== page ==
To make a long story short…
Matthew Barber is a singer-songwriter from Toronto who has released 7 albums over the past decade and toured extensively across Canada with inroads into Europe, the US and Australia. Equally at home as a solo performer or with a band, Barber’s music is inspired largely by the great songwriters of the 20th century North American folk/blues/rock’n’roll and country tradition. After releasing his first album on the independent label Paper Bag Records in 2003, Barber signed with Warner Music Canada and subsequently released two albums on the label – the e.p. The Story of Your Life (2004) and Sweet Nothing (2005). After both sides decided to part ways amicably, Barber landed at the independent label Outside Music – a label for which he used to work in the warehouse. Since then he has released 4 critically acclaimed full-length albums –Ghost Notes (2008, nominated for a Juno award), True Believer (2010), a self-titled home-recorded album Matthew Barber (2011, nominated for a Canadian Folk Music Award) and Songs For The Haunted Hillbilly which features 12 songs written for a theatrical production based on a book by Derek McCormack and produced by Montreal’s Sidemart Theatrical Grocery. Barber won a Montreal English Theatre Critics award (MECCA) for his music in the show and the show itself won the MECCA for Best Production in 2010.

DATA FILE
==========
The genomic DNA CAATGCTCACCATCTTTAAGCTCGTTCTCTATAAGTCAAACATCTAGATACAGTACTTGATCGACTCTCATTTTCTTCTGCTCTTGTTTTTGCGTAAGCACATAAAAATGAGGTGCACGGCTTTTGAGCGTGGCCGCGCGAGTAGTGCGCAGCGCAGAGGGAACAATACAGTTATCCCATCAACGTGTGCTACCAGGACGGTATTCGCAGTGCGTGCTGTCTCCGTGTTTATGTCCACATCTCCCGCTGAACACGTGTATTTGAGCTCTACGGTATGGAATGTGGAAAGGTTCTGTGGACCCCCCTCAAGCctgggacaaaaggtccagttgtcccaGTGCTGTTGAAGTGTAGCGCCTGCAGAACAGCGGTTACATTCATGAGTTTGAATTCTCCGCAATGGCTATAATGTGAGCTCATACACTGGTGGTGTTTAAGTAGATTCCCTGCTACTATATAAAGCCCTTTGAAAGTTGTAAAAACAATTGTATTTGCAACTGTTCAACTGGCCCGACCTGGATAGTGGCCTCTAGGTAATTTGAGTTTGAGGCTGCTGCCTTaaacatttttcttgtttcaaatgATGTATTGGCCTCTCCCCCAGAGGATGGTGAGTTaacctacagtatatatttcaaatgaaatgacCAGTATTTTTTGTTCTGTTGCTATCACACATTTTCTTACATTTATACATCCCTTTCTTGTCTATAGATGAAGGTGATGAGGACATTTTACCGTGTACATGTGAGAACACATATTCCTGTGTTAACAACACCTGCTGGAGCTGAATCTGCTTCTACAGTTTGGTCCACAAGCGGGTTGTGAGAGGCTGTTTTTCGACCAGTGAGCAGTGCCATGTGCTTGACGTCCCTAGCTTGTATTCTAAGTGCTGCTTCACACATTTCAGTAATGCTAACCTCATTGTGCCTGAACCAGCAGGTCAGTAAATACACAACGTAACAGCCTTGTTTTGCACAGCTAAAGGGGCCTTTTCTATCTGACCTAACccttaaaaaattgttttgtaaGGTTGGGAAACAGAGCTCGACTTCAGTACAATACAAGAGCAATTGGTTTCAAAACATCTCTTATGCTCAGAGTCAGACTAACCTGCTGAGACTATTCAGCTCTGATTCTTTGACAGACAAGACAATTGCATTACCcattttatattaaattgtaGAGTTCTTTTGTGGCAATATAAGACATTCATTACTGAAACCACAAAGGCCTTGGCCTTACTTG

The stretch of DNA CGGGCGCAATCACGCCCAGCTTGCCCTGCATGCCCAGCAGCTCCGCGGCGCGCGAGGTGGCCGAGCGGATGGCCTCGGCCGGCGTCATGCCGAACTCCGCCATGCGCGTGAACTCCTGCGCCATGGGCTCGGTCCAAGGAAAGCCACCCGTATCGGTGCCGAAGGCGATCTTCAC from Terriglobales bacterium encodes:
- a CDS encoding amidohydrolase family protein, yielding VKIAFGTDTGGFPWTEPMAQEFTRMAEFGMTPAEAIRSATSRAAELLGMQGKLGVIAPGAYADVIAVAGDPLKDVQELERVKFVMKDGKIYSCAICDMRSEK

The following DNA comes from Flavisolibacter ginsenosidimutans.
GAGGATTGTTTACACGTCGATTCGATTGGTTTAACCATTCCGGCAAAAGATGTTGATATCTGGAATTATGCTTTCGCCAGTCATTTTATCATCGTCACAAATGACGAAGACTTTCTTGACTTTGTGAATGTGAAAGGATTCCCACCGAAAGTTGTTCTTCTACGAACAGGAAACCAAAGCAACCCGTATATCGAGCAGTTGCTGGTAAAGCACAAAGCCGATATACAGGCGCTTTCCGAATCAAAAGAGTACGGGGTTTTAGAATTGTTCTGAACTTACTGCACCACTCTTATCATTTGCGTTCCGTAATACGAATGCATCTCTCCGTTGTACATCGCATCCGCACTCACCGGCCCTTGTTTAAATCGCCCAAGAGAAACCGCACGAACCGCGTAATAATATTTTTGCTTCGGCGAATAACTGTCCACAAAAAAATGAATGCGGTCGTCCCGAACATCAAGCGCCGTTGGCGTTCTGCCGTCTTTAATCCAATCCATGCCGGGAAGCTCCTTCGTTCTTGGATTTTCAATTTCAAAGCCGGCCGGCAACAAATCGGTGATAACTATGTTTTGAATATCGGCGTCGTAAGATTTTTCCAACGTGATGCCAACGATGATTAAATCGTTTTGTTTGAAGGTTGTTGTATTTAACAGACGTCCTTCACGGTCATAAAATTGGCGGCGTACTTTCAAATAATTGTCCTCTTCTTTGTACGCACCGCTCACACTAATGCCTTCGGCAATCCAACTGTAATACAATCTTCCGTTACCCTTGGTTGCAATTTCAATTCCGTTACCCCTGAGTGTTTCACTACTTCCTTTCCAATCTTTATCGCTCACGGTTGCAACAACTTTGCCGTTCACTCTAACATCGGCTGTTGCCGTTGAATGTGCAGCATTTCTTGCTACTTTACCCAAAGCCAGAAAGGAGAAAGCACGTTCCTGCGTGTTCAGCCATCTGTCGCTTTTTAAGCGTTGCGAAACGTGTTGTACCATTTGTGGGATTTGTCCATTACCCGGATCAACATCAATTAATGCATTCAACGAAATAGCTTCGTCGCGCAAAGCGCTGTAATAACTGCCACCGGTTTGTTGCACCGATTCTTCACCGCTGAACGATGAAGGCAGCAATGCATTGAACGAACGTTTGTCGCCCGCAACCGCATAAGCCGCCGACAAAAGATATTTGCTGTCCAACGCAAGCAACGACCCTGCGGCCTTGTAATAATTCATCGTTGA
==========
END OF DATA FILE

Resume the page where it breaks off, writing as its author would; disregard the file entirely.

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About Songs For The Haunted Hillbilly 2012
The latest offering from Toronto singer-songwriter Matthew Barber is a collection of twelve original songs that were written for a musical play entitled Haunted Hillbilly. Inspired by the cult novel by Derek McCormack about a Hank Williams-esque country singer and his mysterious manager and tailor Nudie, the theatrical adaptation (written by Graham Cuthbertson) debuted in 2009 in Montreal to rave reviews and has received multiple Montreal Theatre Critic’s awards (MECCAs) including “Best Production” and “Best Sound,” as well as being a hit at Toronto’s Summerworks Theatre Festival.
Songs For The Haunted Hillbilly brings all the numbers from the darkly comedic show together on record for the first time, sung by Barber and backed by multi-instrumentalists Joe Grass and Julian Brown who also make up the live band. In addition to the core musicians, there are some notable guest vocalists including Julie Fader, Doug Paisley, Justin Rutledge and Oh Susanna. The result is a rollicking trip through the back alleys of Nashville circa 1950 complete with cautionary tales about booze, religion (lost and found), love, lust, betrayal, fame and fashion. In the stage show, the songs weave in and out of the dialogue and are sung by the actors who play the various characters which include the hero Hyram Woodside, his rival country star Erskine Mole, the villain Nudie, Hyram’s wife Audrey and his girlfriend Bobbi. The album simply presents the songs all sung by the songwriter and thus plays out like a country concept album with recurring characters and a unifying narrative.